"You know, things had changed since 1998," she said, noting the explosion of computer technology, especially in the classroom.

She knew she needed more education but was not emotionally ready immediately following the divorce to go back to school. In 2005 she first went to the Women's Center and said they were very encouraging about helping her get back to school. Handy still wasn't quite ready, but said she continued to consider the idea and in the meantime became involved with the Women's Center's monthly workshops.

The Women's Center holds monthly workshops which are open to the public but directed at single parents and non-traditional students. Topics addressed at these workshops include stress management, depression, financial advice and body image. Additionally, Stevens said, the Women's Center makes sure to focus on three issues single parents need in particular: money, child care and time management. Each of these issues carries under with it several other issues, Stevens said. Money, for example, she said, involves consideration to money for rent and other necessities, as well as tuition money and money to pay child care providers.

Child care is another consideration in itself, Stevens said, because besides trying to figure out how to pay for it, single parents might not know where to find it, and then they have to work around the hours of that daycare. To help alleviate this problem, Stevens said, the Brigham City USU campus has an on-site daycare for students while they are in class called Students With Children. Children are cared for but not fed or changed, Stevens said, because that would require a higher level of child-care license, and are only allowed to be in the center when a mother or other caregiver is in the building. Mothers are alerted via pagers and through the use of cameras when their child needs changing or feeding. This model works at the Brigham City campus, Stevens said, because the entire campus is one building; however, with the Logan campus' multi-building structure, many of which are far distances apart, it is not a practical idea for the main USU campus.

In part through the topics presented at these workshops and from the social bonds she built at them, Handy said, along with more consideration and healing, she decided to go back to school in summer 2006. She was accepted into the Professional School Counseling Education program in fall 2007 and is scheduled to graduate in May 2010.

"(Going back to school) became very empowering," Handy said, citing networking, friendships and opportunities to volunteer as side benefits of returning to college. She brings her daughter, now 8, to volunteer activities to help teach her to serve and take care of others.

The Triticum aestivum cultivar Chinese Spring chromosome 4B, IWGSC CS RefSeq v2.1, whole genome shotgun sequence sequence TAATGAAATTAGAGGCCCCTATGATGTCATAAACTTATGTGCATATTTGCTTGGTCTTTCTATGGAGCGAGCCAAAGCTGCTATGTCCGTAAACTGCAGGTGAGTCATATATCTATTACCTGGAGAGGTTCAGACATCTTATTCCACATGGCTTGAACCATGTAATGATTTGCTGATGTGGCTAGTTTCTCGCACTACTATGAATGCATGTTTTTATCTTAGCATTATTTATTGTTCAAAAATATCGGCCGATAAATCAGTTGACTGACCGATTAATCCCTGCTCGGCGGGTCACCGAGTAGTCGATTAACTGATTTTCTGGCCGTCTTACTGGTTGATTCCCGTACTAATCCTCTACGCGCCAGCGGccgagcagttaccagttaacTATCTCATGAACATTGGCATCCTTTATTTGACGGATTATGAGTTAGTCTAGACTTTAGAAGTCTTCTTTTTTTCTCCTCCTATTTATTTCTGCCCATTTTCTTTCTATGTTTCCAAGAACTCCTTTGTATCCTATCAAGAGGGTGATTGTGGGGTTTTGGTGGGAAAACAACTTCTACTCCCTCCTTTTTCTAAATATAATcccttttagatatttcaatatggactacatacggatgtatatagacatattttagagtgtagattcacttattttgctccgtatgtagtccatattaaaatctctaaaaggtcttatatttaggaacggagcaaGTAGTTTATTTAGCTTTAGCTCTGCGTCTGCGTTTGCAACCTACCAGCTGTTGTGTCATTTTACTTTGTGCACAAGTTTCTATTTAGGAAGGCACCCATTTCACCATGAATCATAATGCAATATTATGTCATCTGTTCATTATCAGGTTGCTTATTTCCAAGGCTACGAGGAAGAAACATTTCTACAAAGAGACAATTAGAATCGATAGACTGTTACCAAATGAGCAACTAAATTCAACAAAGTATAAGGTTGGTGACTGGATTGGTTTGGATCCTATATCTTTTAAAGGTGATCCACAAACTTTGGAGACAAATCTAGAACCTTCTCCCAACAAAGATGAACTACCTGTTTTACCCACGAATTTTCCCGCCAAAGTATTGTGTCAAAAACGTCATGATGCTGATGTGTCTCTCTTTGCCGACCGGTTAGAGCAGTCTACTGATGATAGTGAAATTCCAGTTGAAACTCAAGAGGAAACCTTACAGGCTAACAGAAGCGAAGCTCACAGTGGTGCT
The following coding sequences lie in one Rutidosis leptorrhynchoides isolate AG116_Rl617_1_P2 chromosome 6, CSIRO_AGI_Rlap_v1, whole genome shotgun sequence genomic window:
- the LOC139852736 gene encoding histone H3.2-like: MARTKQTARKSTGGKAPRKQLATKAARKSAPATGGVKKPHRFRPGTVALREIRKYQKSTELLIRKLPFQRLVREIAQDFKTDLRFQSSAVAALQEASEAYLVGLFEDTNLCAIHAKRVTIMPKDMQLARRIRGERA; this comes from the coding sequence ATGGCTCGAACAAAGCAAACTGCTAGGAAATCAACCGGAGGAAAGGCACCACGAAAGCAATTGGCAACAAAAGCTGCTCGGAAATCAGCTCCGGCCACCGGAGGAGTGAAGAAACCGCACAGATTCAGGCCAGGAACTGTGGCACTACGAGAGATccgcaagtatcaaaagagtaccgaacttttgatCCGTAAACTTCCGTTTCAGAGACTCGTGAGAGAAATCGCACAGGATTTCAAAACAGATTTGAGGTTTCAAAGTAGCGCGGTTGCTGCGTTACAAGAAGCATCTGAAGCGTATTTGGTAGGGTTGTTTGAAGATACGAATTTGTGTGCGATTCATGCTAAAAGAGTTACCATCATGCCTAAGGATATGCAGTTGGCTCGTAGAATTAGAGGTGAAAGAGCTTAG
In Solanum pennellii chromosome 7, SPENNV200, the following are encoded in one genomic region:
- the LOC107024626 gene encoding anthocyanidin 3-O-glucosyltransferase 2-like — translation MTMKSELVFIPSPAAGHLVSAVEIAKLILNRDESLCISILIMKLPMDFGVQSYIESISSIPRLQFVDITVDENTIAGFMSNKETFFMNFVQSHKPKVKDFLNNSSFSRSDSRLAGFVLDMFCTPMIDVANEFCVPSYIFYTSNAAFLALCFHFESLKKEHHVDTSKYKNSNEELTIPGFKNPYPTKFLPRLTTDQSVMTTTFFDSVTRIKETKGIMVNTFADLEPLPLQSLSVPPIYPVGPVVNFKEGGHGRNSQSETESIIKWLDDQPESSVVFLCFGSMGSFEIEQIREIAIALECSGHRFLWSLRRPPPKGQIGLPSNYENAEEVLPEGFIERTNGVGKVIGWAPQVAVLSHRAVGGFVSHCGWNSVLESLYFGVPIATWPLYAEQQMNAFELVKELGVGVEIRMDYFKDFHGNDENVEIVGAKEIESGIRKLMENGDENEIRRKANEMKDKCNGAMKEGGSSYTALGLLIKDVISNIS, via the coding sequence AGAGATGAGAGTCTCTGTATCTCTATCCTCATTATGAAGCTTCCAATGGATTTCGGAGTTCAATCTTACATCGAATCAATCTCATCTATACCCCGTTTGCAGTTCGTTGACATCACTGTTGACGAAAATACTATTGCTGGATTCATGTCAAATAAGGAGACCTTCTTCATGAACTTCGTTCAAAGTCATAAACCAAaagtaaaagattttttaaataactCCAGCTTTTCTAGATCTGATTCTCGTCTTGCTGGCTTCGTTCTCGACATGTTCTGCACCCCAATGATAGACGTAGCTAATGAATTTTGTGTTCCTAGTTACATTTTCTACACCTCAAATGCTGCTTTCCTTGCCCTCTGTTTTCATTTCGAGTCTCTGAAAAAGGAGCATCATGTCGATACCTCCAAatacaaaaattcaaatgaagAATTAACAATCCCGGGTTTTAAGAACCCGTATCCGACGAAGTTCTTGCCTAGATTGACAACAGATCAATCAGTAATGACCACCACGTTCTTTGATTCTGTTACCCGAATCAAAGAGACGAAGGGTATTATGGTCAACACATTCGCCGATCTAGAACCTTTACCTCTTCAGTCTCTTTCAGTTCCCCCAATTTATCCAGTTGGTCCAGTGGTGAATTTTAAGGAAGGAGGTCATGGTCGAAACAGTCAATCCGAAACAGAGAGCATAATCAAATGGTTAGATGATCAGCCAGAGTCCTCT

The encouragement of the people in the Women's Center was what made the biggest difference in her decision to return to school, Handy said.

"Those little things you know someone's being your little cheerleader that gives you a boost," she said. "It's not easy being a single parent going to school."

Stevens said personal relationships with the students through the Women's Center is one of the most important things they do. Students have almost always come from difficult circumstances and sometimes a lot of healing is necessary.

"We do a lot of talking," she said

Erazo agreed and said the financial support from the Women's Center has only been the start of the help she's received.

"Monetary support is great," Erazo said, "but the emotional support makes the difference."

Now a junior in social work set to graduate in May 2010, Erazo said she wants to help others who have been the victims of domestic violence by trying to reform laws and policies to keep people from falling through the cracks or becoming prey to loopholes. Custody rights and procedures, for example, need reforming, she said. Even though her ex-husband was emotionally and physically abusive to her and her children and abandoned them financially and emotionally after she left, she said, he still technically has custody of them.

"If he were to show up tomorrow he would have full rights to my kids, and to me that's just not fair," Erazo said.

She said she feels so strongly about helping others because of her own experiences.

"I can either be upset about the way my life has gone or I can use my experiences to make changes to (the system)," she said. "(My experience) has helped me to be more understanding, not so judgmental."

Stevens said mothers will often tell her their ability to finish their education has not only helped them but benefitted their children, as well. This is because numerous studies have found the education level of a child is directly affected by the education level attained by the mother, she said. Mothers are seeing that education is the way out of their situation, their current status, Stevens said, and she is glad to help in any way to help them get the most out of their education. The valley is full of generous donors who help fund the scholarships and even opportunities for study abroad or internship programs, she said.

"There's a lot of support in the valley," Stevens said, "an incredible amount."

The recent economic downturn hasn't made a significant dent on the funding from the donors because they also feel strongly about this program and helping the women in it, Stevens said.

"They're amazing, strong, intelligent women and they are incredibly grateful for any help we can give them," she said.

Stevens said each of them are individuals and have their own story to tell. Handy said she is often amazed at what some women have had to go through, but no matter the perceived difficulty, each story is a very personal thing.

"Everybody's got their own story, but that's my story, so it is a big deal to me," she said. "This is me, this is my life."

Erazo said her story has caused her to now have a really positive outlook on the world and she appreciates her current life and is grateful she got out of her previous situation.

"My very worst day today is better than my best day when I was in that (abusive situation)," she said.

For more information on the Women's Center, go to or email